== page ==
The district and school responses to the scaled-back survey have not been published by the state for the public to examine, as has been done in the past.

This void is happening as a growing number of educators say poor ventilation in their classrooms and other contaminants are making them sick. The state’s largest teachers union says that each year more educators are filing workers' compensation cases related to air quality issues in their schools.

If staff suspect that high doses of certain chemicals are making them sick at work, they can file a complaint. But teachers union officials say such air quality complaints don’t have much success because there are no standards for schools.

Only California and New Jersey have indoor air quality requirements for public schools and other government buildings. Scientists are calling for that to change.

The legislature is considering changing that. The Labor and Public Employees Committee is considering a bill that will set standards and require a "routine school indoor air quality assessment and ventilation monitoring program."

Sen. Cathy Osten, the co-chair of the legislature’s Appropriations Committee, wants the state to bring back a more robust survey, like the one Diamantis scrapped.

"I think that having this data allows you to understand what schools need, and without this data, you're relying on one school board or one administration," she said.

School construction slows without data and during FBI probe

The state's school construction program is moving at a snail's pace, Elsesser said.

Nearly two years passed before the Lamont administration announced it would chip in $90 million for air quality upgrades. While Coventry waited, the district received nearly 200 air purifiers made by freshman students at the University of Connecticut’s School of Engineering.

The grant program to distribute the $90 million for air quality upgrades wouldn't be required to be set up until early next year for districts to apply — nearly three years into the pandemic.

The drama surrounding the state’s school construction program — which includes the FBI issuing subpoenas for work Diamantis was involved in — has also slowed down other grants.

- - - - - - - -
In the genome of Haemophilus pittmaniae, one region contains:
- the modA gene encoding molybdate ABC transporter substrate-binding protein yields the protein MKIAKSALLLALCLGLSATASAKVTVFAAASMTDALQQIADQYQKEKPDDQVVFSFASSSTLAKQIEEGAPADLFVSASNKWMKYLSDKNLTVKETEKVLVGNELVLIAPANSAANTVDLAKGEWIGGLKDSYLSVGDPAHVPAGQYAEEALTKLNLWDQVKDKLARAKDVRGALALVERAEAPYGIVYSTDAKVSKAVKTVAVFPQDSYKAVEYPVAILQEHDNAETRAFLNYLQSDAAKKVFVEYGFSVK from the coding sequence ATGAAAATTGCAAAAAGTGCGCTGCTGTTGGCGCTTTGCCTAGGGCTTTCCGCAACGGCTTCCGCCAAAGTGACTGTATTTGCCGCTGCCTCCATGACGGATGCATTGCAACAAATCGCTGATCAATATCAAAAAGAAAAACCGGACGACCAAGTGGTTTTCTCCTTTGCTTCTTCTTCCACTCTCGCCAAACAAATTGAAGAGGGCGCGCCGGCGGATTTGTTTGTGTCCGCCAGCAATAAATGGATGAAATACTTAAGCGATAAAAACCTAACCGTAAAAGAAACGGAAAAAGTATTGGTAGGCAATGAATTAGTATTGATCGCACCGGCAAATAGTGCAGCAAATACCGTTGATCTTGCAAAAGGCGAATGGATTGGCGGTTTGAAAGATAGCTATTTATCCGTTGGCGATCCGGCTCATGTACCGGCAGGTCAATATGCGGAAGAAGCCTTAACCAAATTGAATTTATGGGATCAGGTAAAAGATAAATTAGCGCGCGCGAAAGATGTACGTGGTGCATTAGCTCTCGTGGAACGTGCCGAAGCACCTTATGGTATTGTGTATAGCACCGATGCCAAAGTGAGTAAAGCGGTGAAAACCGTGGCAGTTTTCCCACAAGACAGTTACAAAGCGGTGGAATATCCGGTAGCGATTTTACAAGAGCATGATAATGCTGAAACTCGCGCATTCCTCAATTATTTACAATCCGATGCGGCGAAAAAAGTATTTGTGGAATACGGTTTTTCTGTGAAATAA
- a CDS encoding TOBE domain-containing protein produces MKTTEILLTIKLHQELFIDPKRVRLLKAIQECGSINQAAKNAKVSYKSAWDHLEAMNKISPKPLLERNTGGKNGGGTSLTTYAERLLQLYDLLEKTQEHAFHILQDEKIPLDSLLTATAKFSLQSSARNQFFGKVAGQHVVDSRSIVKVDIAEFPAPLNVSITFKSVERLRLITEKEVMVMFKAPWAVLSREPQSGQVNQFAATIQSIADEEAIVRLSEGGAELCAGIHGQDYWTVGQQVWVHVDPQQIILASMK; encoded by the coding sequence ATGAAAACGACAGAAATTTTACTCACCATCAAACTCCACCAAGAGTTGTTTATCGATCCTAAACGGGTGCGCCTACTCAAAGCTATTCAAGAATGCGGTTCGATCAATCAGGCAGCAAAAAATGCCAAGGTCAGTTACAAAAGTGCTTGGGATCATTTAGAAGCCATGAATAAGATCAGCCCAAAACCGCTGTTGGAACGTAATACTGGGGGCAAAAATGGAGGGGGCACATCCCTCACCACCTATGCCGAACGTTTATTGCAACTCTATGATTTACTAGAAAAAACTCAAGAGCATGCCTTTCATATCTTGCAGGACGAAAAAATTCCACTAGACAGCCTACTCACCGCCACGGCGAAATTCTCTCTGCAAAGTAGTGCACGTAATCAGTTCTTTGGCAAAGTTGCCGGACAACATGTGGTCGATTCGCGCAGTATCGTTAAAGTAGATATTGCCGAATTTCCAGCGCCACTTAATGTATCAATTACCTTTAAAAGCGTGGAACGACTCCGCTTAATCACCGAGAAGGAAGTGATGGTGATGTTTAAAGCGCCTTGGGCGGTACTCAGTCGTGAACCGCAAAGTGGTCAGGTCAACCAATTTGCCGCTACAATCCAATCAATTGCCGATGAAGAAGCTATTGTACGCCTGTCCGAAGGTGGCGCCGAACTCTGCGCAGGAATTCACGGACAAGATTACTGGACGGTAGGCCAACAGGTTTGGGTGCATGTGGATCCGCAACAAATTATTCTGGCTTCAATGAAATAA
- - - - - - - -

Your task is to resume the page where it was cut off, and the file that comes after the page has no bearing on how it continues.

Coventry has been waiting four months for approval and funding from the state to replace an aged roof that is leaking into classrooms.

"Time is ticking. We’re up there patching almost every other week. Water is getting into buildings. The first [thing] you think of [is] mold, and you've got to keep that out of there. I get it that when the FBI is snooping down, you've got to retrench. We know that that’s the hidden effects of this whole scandal has not been addressed," said Elsesser.

The state is working to improve the system, Petra said.

That includes using the survey to better gauge the conditions of schools.

"We're going to consult more thoroughly with all of our stakeholders like the Department of Education, legislators and others to make sure that we're actually requesting the right information that we need that's most relevant to our needs. Today, HVAC systems. Tomorrow, it could be something else," said Petra. "We want to make sure we're asking the right questions and getting the most relevant data on to help us make decisions."

His office also plans to work with the attorney general to see if they can recoup the $106,000 the state already paid for that work to be done.

"The matter is under review with legal, but if possible, we're going to try to recoup the money for any work that wasn't performed," Petra said.

EDITOR'S NOTE, May 3, 2022:
CT Public made multiple attempts to interview representatives from Dude Solutions before this story was published but they initially declined. After publication of this story, a representative for Dude Solutions reached out to CT Public disputing the state’s claim that they didn’t complete the work they were hired to do. They provided the following statement:

 “School districts all over the world use our software to successfully maintain the condition of their assets.  This article refers to a contract for a subscription to our software, which was implemented.  We were not hired to survey the condition of our client's assets.  Therefore, the statement that “the work was never done” is factually inaccurate because it correlates our name and responsibility with work that we were not contracted to do.”

                                                                                    -Kevin Kemmerer, Dude Solutions’ CEO

To see the contract between CT’s Department of Administrative Services and Dude Solutions, which states the Office of School Construction sought "a software application that will collect, assess and analyze key metrics for all of the public school facilities in Connecticut," click here.

Jacqueline Rabe Thomas was an investigative reporter with Connecticut Public’s Accountability Project from July 2021 until August 2022.
Walter Smith Randolph is Connecticut Public’s Investigative Editor. In 2021, Walter launched The Accountability Project, CT Public’s investigative reporting initiative. Since then, the team’s reporting has led to policy changes across the state. Additionally, The Accountability Project’s work has been honored with a National Edward R. Murrow award from RTDNA, two regional Murrow awards, a national Sigma Delta Chi award from the Society of Professional Journalists, three regional EMMY nominations and a dozen CT SPJ awards.